Alternatives to Elastane

At the moment, ‘sustainable stretch fabrics’ are containing elements of recycled materials, rather than naturally stretchy fibers. Synthetics sourced from natural materials, such as sugars, rather than from petrochemicals, are not widely available yet, and they are still ‘synthetic’. So, I wonder whether they’d just be ‘bio-elastane’ – i.e. chemically identical to elastane, and hence would present the same waste management challenges as the existing materials…

I could decide to live without ‘stretch’ beyond the natural stretch that knitware offers. Quite a number of my clothes are doing just fine without elastane. But some functional kit, such as swim suits or gym leggins, won’t function quite the same without elastane (picture it).

My Conclusions

  • If it has to be elastic for functionality, then I will continue to accept mixed fibres. But I’ll make sure that I’ll buy garnment made from pure natural fibres where a blend is not required for functionality.
  • I’ll go for longevity to avoid using resources than necessary. I aim to buy stuff that is high quality and lasts long.
  • I’m looking after my stuff and I mend it – after all, outdoor gear is outdoor gear and not a tuxedo or ballgown! Who cares if there is a hole, lovingly darned, in a merino baselayer? Or a repair patch on a pair of waterproof over-trousers? I’ve even go my hiking boots re-soled (thank you Meindl!!!) after the cushioning layer disintegrated and the soles quite embarrasingly disconnected on a rainy day on Dartmoor – but that’s another story.


Featured Image

“Wavy Lines Lycra”¬†by¬†¬†is licensed under¬†CC BY-SA 2.0¬†


Botterell ZLR et al. 2019. Bioavailability and effects of microplastics on marine zooplankton: A review. Environmental Pollution. [accessed 23/02/2020]

Common Objective. Synthetics & Sustainable Synthetics: Global Production.  [accessed 01/03/2020]

Design for Longevity. Close the Loop – Design for Longevity., a blog site advocating circular economy. [accessed 23/02/2020]

Hodakel B. 2020. What is elastane fabric: properties, how its made and where. Sewport – a service company to apparel manufacturers. [accessed 23/02/2020]

RE:MIX. 2019. Separation and recycling of textile waste fiber blends.

S√ĖDRA. A sweater can become a sweater again. S√ĖDRA is an association of forest owners in Sweden, who are into R&D (research and development) of sustainable solutions.¬†–a-sweater-can-become-a-sweater-again/ [accessed 23/02/2020]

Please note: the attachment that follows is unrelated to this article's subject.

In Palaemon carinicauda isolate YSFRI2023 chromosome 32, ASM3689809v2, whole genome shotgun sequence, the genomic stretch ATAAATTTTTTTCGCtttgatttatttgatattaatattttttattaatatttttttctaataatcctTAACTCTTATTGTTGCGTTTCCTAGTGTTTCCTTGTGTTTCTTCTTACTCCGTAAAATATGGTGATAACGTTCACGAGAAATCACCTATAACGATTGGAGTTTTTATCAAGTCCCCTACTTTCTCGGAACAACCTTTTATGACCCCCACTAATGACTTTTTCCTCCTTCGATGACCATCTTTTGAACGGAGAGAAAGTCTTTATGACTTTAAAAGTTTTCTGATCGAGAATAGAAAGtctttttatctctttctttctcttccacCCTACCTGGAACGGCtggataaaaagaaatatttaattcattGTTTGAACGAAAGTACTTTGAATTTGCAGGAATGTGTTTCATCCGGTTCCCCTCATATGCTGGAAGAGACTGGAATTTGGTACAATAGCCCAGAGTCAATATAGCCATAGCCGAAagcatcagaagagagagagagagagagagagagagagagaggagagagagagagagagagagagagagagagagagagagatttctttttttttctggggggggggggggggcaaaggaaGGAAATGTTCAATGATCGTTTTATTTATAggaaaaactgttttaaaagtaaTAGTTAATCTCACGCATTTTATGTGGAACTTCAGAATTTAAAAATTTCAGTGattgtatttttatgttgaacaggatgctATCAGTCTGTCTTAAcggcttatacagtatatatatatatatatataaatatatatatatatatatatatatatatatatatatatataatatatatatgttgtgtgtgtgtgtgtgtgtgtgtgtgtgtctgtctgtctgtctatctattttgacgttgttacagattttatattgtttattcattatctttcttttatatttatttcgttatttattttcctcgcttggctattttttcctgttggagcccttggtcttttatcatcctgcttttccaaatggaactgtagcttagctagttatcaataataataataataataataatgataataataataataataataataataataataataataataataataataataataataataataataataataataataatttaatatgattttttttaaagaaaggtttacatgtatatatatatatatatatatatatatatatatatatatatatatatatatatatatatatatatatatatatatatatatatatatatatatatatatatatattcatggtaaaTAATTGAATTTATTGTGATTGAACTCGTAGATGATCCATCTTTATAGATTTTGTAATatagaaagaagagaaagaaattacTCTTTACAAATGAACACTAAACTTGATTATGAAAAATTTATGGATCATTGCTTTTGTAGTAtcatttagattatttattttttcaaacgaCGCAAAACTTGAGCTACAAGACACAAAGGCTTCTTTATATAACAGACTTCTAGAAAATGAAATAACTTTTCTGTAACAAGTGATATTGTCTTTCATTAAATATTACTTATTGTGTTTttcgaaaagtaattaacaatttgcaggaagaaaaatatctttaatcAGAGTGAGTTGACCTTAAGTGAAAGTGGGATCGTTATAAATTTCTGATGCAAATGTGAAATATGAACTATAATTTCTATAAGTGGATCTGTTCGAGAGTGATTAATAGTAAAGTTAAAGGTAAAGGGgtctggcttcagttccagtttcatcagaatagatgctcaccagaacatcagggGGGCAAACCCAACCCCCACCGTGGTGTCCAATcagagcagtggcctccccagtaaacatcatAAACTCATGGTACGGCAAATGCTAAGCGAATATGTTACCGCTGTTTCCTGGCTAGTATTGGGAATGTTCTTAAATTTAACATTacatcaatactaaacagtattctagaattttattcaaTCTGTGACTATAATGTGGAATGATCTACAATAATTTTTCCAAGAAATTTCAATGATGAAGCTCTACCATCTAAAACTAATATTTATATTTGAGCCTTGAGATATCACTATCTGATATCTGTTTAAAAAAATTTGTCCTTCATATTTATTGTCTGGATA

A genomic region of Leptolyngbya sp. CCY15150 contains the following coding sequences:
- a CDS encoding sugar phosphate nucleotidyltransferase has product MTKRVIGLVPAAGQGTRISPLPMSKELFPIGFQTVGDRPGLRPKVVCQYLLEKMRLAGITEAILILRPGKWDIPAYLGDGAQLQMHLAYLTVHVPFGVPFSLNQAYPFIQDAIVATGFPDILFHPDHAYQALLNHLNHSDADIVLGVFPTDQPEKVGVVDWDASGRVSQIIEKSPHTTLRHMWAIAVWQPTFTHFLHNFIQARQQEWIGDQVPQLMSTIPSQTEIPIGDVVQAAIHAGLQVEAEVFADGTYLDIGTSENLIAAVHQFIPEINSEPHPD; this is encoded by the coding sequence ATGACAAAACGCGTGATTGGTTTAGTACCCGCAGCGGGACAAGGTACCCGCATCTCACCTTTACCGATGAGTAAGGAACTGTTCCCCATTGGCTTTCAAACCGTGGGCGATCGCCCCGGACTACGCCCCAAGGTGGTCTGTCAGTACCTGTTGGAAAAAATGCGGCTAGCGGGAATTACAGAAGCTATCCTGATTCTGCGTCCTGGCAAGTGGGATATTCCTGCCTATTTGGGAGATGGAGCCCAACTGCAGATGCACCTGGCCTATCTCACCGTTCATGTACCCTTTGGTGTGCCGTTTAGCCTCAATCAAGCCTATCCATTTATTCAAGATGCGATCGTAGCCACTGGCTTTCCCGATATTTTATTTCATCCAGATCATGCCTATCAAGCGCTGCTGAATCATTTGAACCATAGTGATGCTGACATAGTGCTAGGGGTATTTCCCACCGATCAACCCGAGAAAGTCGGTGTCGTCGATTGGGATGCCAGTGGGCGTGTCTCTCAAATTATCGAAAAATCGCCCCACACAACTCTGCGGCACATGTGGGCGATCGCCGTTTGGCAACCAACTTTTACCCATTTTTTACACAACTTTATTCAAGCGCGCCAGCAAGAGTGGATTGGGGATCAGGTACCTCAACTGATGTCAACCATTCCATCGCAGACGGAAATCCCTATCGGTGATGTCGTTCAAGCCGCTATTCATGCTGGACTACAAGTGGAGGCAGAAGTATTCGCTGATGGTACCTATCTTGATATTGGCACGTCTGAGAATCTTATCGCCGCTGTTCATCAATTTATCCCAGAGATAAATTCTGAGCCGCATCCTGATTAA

Univeristy of Plymouth. 2016. Washing clothes releases thousands of microplastic particles into environment. University of Plymouth Website referring to groundbreaking research undertaken by Prof. Richard Thompson. [accessed 23/02/2020]

….for the back story, check out Sustainable Outdoor Clothing ?!?!


2) Clothes that keep me warm

When it comes to base- and mid-layers, I am for natural materials. Of course, there are functional tech-fibres that feature a range of desirable properties: fast drying, light, warm, wicking moisture away from the skin, odour-killing….but they are synthetic, mostly derived from fossil fuels and become a waste management problem when they are discarded.

Take synthetic fibres impregnated with anti-microbial silver: the rationale is that bacteria, fungi and algae cause stains and odours, and if clothing is impregnated against these, it doesn’t smell or stain. Silver is increasingly used as anti-microbial (not only in textiles, but also in food packaging and preparation areas, exterior paint, etc. ). Textiles are typically impregnated with silver chloride, silver zeolite or silver nano-particles, and all of these leach out to a greater or lesser degree during washing cycles. When silver is retained in sewage treatment works, it may end up in soils in form of sewage sludge fertiliser and some of it is transported into rivers and oceans. Silver is relatively benign to us, but is quite toxic to aquatic organisms, such as microalgae (see references), which form the base of the food chain. I have no desire to add to the metal burden of rivers and oceans and will leave silver-impregnated items in the shops…¬†